ARTICLEPoetry Talk with Maya Bernstein

Maya Bernstein, a 2012 Pomegranate Prize recipient, recently published a collection of poetry titled There is No Place Without You. Reviews of Bernstein’s poems describe them as “authentic and honest, spanning the secular and the sacred, speaking truth to our fears and joys, navigating the complex intimacy and distance we experience as humans striving to connect to ourselves, one another, and to the forces that act upon us in the world.”

Sight Line asked Na’amit Sturm Nagel, a fellow Pomegranate Prize recipient and a doctoral student in the English Department at UC-Irvine, to read a selection of Bernstein’s poems and then have a conversation about them. An edited version of their conversation follows.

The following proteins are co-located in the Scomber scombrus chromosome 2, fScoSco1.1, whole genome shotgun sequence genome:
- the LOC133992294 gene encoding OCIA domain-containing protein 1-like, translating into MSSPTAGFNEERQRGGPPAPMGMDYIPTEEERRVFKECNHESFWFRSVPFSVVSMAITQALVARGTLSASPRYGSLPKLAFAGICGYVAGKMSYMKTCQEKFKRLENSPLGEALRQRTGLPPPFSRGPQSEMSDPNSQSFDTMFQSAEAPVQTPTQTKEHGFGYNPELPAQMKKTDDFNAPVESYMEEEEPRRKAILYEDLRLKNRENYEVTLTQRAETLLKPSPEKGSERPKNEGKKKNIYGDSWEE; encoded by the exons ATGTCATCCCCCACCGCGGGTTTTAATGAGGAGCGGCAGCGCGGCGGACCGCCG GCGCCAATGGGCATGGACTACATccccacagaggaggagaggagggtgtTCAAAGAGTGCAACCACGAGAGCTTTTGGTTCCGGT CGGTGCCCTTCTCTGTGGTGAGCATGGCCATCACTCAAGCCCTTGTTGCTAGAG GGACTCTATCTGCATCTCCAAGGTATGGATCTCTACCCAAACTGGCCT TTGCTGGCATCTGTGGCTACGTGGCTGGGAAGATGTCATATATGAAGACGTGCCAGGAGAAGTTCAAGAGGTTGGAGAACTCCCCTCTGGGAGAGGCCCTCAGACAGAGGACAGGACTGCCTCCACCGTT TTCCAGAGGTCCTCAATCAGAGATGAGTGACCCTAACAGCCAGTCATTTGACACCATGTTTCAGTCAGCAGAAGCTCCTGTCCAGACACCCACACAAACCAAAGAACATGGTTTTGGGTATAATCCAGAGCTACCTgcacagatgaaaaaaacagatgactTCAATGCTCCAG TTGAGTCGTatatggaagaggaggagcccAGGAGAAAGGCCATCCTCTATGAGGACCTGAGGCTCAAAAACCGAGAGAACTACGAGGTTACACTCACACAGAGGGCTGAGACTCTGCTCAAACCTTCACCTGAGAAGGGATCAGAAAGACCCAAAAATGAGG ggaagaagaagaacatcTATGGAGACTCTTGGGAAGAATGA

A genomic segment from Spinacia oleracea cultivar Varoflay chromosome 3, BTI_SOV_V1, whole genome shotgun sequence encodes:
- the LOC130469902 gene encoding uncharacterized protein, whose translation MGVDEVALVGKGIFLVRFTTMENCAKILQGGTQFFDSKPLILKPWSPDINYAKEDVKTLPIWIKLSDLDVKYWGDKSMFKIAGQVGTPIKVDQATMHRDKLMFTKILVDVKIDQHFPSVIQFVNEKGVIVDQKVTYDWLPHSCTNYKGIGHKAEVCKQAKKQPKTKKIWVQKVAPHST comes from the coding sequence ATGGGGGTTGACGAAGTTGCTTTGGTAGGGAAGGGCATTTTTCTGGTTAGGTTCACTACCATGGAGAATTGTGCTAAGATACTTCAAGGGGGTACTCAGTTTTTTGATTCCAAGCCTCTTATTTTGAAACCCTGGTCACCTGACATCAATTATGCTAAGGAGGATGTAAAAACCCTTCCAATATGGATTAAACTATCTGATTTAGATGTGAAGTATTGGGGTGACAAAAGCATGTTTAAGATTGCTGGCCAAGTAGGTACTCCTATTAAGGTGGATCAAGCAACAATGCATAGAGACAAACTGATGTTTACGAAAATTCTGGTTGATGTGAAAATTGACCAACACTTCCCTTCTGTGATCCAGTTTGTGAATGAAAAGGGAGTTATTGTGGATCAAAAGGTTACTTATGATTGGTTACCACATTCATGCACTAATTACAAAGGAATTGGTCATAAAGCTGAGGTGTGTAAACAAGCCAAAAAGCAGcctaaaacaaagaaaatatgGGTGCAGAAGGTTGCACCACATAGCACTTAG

When did you start writing poetry, and how did you move from writing individual poems to compiling collections of poetry?

I started writing poetry in summer camp, in middle school. The first memory I have of writing a poem is breaking away from the bunk and the kids and going into the forest to sit on a rock. I had one of those moments where the sun was touching the rocks, you know, just sort of where your mind is blown, and feeling like I needed to write.

Why do you think you were drawn to poetry as opposed to any other form of expression?